Nurse’s Role in the Prevention of Infant and Under-Five Child Mortality

Infant and under-five child mortality is a major global health challenge that affects millions of families every year. According to the World Health Organization (WHO), 5.2 million children died before reaching their fifth birthday in 2019, mostly from preventable causes such as pneumonia, diarrhea, malaria, and malnutrition. The majority of these deaths occurred in low- and middle-income countries, especially in sub-Saharan Africa and South Asia, where access to quality health care services is limited or nonexistent.

Nurses play a vital role in preventing and reducing infant and under-five child mortality, as they are often the first and sometimes the only point of contact for mothers and children in need of health care. Nurses can provide essential services such as antenatal care, skilled birth attendance, immunization, nutrition counseling, growth monitoring, treatment of common childhood illnesses, referral to higher levels of care, and health education. Nurses can also advocate for the rights and needs of mothers and children, and participate in policy making and planning to improve maternal and child health outcomes.

However, nurses face many challenges in fulfilling their role in preventing and reducing infant and under-five child mortality. Some of these challenges include inadequate staffing, training, equipment, supplies, supervision, and remuneration; high workload and burnout; lack of recognition and respect; poor working conditions and safety; cultural barriers and gender discrimination; and weak health systems and governance. These challenges affect the quality and effectiveness of nursing care, and ultimately the survival and well-being of mothers and children.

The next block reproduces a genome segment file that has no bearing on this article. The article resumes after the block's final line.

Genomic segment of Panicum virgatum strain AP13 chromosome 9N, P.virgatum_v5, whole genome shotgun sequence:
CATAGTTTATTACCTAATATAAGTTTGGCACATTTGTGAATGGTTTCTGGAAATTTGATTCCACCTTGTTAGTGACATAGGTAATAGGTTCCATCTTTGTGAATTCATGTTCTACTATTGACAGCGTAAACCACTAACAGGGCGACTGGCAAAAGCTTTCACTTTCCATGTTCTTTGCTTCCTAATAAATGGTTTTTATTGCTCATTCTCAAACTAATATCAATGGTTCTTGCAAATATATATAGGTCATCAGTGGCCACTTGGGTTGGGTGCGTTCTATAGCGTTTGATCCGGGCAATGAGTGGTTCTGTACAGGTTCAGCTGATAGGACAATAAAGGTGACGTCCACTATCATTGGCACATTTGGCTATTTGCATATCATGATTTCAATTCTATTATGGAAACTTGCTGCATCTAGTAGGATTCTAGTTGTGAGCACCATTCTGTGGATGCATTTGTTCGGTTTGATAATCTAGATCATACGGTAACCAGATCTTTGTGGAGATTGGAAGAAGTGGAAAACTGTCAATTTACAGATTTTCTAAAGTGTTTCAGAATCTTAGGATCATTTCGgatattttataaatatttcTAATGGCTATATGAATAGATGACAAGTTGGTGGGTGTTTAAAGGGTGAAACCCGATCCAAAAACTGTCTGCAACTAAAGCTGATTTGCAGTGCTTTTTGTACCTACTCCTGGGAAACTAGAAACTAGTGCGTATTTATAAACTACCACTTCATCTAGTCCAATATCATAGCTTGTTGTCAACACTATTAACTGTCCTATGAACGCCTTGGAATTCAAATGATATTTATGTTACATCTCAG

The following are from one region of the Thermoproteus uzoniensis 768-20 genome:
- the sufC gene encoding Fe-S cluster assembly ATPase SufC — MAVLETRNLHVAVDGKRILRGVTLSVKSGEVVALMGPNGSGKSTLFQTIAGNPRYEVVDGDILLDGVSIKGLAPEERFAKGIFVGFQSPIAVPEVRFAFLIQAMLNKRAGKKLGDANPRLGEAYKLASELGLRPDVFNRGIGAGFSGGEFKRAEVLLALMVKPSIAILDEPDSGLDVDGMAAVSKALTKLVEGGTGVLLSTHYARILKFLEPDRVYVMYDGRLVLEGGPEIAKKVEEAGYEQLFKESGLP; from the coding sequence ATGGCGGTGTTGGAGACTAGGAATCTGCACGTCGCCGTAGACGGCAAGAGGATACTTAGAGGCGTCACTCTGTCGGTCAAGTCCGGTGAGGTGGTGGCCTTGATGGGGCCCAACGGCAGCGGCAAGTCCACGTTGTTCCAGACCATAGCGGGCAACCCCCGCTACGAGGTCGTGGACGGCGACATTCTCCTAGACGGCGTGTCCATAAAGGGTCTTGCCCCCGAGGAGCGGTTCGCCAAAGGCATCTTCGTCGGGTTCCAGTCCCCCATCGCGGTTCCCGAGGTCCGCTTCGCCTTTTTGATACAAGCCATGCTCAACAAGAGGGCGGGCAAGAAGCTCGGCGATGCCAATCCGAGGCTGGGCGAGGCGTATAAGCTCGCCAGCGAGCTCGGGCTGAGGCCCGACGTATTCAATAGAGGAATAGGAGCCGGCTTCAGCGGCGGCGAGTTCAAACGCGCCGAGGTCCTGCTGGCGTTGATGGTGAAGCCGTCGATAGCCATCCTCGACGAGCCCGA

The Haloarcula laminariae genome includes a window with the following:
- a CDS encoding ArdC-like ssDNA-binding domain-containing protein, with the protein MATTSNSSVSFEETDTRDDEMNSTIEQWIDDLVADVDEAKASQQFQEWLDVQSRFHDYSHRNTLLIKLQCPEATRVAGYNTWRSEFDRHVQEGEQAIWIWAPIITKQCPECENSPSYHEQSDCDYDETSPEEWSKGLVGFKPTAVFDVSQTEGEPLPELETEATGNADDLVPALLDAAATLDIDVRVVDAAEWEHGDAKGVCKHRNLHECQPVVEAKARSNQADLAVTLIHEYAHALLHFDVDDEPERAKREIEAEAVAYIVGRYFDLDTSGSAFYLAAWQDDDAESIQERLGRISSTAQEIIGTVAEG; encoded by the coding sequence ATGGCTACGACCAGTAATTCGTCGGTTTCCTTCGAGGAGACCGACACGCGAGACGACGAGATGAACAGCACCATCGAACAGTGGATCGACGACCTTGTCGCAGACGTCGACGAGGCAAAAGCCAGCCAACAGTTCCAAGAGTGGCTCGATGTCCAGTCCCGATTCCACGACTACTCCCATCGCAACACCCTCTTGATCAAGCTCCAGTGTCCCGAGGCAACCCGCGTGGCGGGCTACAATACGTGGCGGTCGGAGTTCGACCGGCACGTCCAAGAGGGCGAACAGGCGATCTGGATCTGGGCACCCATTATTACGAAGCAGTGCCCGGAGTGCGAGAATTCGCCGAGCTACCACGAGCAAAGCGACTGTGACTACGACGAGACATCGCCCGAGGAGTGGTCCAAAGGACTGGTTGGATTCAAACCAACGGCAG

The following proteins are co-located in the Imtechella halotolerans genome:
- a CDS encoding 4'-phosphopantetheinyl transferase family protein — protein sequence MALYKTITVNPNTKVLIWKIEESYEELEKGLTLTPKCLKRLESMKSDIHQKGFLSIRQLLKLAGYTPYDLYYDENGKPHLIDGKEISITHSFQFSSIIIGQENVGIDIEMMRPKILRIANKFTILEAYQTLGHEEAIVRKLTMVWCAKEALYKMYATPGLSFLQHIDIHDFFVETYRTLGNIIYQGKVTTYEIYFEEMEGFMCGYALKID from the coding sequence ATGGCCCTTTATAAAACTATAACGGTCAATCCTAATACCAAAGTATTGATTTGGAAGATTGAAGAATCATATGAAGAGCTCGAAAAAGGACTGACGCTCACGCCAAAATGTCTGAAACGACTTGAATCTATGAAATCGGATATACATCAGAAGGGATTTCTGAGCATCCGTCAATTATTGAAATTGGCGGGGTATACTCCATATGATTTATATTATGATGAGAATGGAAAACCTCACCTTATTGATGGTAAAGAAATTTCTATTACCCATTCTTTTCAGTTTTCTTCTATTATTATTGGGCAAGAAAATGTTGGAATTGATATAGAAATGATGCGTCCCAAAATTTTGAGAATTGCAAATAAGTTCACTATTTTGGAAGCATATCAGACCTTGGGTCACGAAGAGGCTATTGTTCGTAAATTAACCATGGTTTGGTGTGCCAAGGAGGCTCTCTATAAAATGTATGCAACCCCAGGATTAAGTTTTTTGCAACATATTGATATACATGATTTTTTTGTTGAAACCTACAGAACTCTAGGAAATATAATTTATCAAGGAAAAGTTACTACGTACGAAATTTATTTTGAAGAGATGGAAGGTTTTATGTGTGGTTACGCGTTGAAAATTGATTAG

Therefore, it is imperative that nurses are supported and empowered to perform their role in preventing and reducing infant and under-five child mortality. This requires investing in nursing education, regulation, leadership, research, and practice; strengthening health systems and improving service delivery; engaging communities and stakeholders; promoting interprofessional collaboration and coordination; and ensuring accountability and monitoring of progress. By doing so, nurses can make a significant contribution to achieving the Sustainable Development Goal 3.2 of ending preventable deaths of newborns and children under five by 2030.


– Kargbo F., Obodoeze M. (2015). Nurses’ role in prevention of infant and under-five child mortality in Africa: A literature review.
– WHO (2020). Children: reducing mortality.
– UNICEF (2020). Levels & Trends in Child Mortality: Report 2020.
– ICN (2017). Nurses: A Voice to Lead – Achieving the Sustainable Development Goals.

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